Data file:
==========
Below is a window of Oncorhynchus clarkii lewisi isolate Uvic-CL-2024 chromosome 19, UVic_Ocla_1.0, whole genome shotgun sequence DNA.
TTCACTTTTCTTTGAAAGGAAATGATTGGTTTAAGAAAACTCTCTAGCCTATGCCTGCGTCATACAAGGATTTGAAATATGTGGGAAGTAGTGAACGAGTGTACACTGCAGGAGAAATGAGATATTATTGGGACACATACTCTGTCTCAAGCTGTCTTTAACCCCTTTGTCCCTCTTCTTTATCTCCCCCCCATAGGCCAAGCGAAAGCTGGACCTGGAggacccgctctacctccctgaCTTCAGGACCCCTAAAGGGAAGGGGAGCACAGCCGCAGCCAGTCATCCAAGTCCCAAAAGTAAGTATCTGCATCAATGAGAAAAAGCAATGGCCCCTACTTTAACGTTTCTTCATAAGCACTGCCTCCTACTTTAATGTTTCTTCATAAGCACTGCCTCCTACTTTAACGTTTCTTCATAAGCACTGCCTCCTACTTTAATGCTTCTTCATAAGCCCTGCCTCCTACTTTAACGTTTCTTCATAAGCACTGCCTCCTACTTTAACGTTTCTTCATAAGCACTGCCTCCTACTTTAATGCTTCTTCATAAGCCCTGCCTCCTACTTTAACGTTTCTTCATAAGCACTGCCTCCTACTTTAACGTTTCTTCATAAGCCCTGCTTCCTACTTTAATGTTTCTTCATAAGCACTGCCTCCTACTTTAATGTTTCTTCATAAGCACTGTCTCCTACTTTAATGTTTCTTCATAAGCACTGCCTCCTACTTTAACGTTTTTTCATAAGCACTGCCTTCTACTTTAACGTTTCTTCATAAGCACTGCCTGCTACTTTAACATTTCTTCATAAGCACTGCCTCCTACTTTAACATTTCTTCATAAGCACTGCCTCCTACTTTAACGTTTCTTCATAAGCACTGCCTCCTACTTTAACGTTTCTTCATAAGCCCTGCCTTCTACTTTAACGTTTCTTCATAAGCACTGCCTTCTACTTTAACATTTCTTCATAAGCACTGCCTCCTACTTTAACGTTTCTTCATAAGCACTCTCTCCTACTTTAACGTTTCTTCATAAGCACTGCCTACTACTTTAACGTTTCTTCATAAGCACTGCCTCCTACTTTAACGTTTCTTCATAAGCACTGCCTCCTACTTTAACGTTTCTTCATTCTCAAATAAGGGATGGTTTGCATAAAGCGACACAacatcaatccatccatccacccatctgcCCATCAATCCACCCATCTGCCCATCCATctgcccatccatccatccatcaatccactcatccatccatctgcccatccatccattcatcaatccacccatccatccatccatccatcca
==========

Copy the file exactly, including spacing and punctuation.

Below is a window of Oncorhynchus clarkii lewisi isolate Uvic-CL-2024 chromosome 19, UVic_Ocla_1.0, whole genome shotgun sequence DNA.
TTCACTTTTCTTTGAAAGGAAATGATTGGTTTAAGAAAACTCTCTAGCCTATGCCTGCGTCATACAAGGATTTGAAATATGTGGGAAGTAGTGAACGAGTGTACACTGCAGGAGAAATGAGATATTATTGGGACACATACTCTGTCTCAAGCTGTCTTTAACCCCTTTGTCCCTCTTCTTTATCTCCCCCCCATAGGCCAAGCGAAAGCTGGACCTGGAggacccgctctacctccctgaCTTCAGGACCCCTAAAGGGAAGGGGAGCACAGCCGCAGCCAGTCATCCAAGTCCCAAAAGTAAGTATCTGCATCAATGAGAAAAAGCAATGGCCCCTACTTTAACGTTTCTTCATAAGCACTGCCTCCTACTTTAATGTTTCTTCATAAGCACTGCCTCCTACTTTAACGTTTCTTCATAAGCACTGCCTCCTACTTTAATGCTTCTTCATAAGCCCTGCCTCCTACTTTAACGTTTCTTCATAAGCACTGCCTCCTACTTTAACGTTTCTTCATAAGCACTGCCTCCTACTTTAATGCTTCTTCATAAGCCCTGCCTCCTACTTTAACGTTTCTTCATAAGCACTGCCTCCTACTTTAACGTTTCTTCATAAGCCCTGCTTCCTACTTTAATGTTTCTTCATAAGCACTGCCTCCTACTTTAATGTTTCTTCATAAGCACTGTCTCCTACTTTAATGTTTCTTCATAAGCACTGCCTCCTACTTTAACGTTTTTTCATAAGCACTGCCTTCTACTTTAACGTTTCTTCATAAGCACTGCCTGCTACTTTAACATTTCTTCATAAGCACTGCCTCCTACTTTAACATTTCTTCATAAGCACTGCCTCCTACTTTAACGTTTCTTCATAAGCACTGCCTCCTACTTTAACGTTTCTTCATAAGCCCTGCCTTCTACTTTAACGTTTCTTCATAAGCACTGCCTTCTACTTTAACATTTCTTCATAAGCACTGCCTCCTACTTTAACGTTTCTTCATAAGCACTCTCTCCTACTTTAACGTTTCTTCATAAGCACTGCCTACTACTTTAACGTTTCTTCATAAGCACTGCCTCCTACTTTAACGTTTCTTCATAAGCACTGCCTCCTACTTTAACGTTTCTTCATTCTCAAATAAGGGATGGTTTGCATAAAGCGACACAacatcaatccatccatccacccatctgcCCATCAATCCACCCATCTGCCCATCCATctgcccatccatccatccatcaatccactcatccatccatctgcccatccatccattcatcaatccacccatccatccatccatccatcca